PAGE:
Neil Morrison raised an interesting question this week on his blog, why is there so little talk about reward? He gave me the opportunity to rant (again?!) about pay secrecy and why I think it sucks, and Lee Haury chipped in too with a great point about balanced scorecards, performance management and the twisted way they link to pay and screw up team performance at the same time. Well worth a read.
I also checked in over at Paul Hebert‘s place and read a good piece on why even though a lot of managers rate cash as king when it comes to incentives, it isn’t the best award, experiences are. I agree with Paul that cash is a lousy motivator beyond having enough, and for sure the sense of entitlement it creates is a biiig problem. My recent trip to the US earned me enough money – but for sure it was all the experiences I soaked up along the way that motivate me and energise and engage me.
This stuff has got me thinking about if and how development could be a more important part of the reward picture. Personal and career development opportunities, and particularly the lack of them, often comes up as a problem in employee surveys, and I don’t see much evidence of the problem being addressed. Could the idea of being given complete flexibility and choice over your some or even all of your development budget be a great way of recognising/motivating people?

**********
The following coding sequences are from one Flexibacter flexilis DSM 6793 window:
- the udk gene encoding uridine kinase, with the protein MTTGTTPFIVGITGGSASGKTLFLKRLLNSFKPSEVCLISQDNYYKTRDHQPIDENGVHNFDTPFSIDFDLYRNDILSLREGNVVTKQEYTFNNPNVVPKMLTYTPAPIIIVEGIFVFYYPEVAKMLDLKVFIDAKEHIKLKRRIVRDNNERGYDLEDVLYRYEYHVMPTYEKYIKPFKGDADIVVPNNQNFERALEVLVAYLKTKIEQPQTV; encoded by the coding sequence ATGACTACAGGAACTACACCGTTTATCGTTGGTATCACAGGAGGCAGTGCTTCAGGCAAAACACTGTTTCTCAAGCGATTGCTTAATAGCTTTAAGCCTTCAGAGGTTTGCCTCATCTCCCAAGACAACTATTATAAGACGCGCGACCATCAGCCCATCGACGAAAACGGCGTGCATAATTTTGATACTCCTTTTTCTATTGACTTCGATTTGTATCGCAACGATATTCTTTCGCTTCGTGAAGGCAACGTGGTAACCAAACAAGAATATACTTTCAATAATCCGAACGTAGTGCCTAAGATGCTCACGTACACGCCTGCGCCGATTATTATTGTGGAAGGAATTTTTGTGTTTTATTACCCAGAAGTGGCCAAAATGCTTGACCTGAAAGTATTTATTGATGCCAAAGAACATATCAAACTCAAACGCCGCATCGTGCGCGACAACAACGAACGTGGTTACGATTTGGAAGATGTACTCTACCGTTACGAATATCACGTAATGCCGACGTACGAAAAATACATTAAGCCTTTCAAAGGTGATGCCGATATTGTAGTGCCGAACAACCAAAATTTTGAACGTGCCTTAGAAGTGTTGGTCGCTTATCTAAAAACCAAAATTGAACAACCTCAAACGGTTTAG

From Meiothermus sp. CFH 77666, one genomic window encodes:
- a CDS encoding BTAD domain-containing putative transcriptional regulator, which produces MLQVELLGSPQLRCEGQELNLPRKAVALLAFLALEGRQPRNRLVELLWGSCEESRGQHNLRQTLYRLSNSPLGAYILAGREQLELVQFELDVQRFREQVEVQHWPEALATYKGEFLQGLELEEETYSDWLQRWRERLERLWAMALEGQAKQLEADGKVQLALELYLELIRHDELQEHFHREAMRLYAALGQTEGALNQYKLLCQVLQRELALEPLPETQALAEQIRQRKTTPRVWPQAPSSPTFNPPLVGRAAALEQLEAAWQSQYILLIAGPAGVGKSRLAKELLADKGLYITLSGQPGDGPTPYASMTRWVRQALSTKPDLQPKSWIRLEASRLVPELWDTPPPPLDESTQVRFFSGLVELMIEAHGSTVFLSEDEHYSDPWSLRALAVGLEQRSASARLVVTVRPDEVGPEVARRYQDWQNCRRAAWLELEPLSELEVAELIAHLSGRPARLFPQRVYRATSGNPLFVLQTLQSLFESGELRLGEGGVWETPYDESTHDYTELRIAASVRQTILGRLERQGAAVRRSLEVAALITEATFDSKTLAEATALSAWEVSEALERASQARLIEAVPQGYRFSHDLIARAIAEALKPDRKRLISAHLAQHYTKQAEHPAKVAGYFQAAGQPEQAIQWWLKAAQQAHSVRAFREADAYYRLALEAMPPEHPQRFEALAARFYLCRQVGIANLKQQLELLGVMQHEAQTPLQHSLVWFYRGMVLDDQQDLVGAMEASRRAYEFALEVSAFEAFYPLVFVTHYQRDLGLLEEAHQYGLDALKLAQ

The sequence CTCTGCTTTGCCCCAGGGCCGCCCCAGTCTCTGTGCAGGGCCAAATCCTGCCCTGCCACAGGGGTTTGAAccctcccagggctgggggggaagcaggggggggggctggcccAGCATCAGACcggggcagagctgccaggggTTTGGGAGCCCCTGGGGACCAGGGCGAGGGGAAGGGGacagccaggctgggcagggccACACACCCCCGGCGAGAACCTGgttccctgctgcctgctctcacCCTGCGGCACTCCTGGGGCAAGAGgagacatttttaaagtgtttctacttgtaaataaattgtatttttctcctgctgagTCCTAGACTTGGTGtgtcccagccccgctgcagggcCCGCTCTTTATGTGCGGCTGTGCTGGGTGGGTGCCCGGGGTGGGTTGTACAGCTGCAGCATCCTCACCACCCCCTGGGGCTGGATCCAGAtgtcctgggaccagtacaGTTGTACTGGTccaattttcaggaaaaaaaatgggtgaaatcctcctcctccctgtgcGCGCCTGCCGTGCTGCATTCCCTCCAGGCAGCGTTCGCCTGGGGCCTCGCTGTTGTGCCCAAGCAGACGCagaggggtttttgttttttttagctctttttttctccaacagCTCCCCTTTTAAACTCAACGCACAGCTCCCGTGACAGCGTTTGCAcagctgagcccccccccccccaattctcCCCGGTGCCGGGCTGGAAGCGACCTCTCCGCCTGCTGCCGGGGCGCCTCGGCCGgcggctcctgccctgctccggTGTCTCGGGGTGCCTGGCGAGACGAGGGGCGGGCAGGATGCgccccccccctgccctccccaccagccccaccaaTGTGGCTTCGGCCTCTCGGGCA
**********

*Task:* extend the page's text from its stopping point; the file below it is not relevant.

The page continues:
I think this should go over and above the oft quoted ‘Google 20% time‘, in so far as it could extend to whatever development the individual felt would be helpful. So if someone wants to learn bookbinding, let them. If someone wants to learn to paint, let them. If someone wants to learn to cook, coach, build spreadsheets (seriously??), develop products, study law, ride a bike, let them. Can we devise a simple scheme whereby the employer provides access and investment both financially and through making time available to people, as a means of rewarding performance?
I’d like to think creative, clever people would be attracted to an employer who offered that kind of latitude around personal development in the belief that happy people with chances to self determine would be more likely to deliver better business results. How about it? And if you already see it going on, how’s it working out?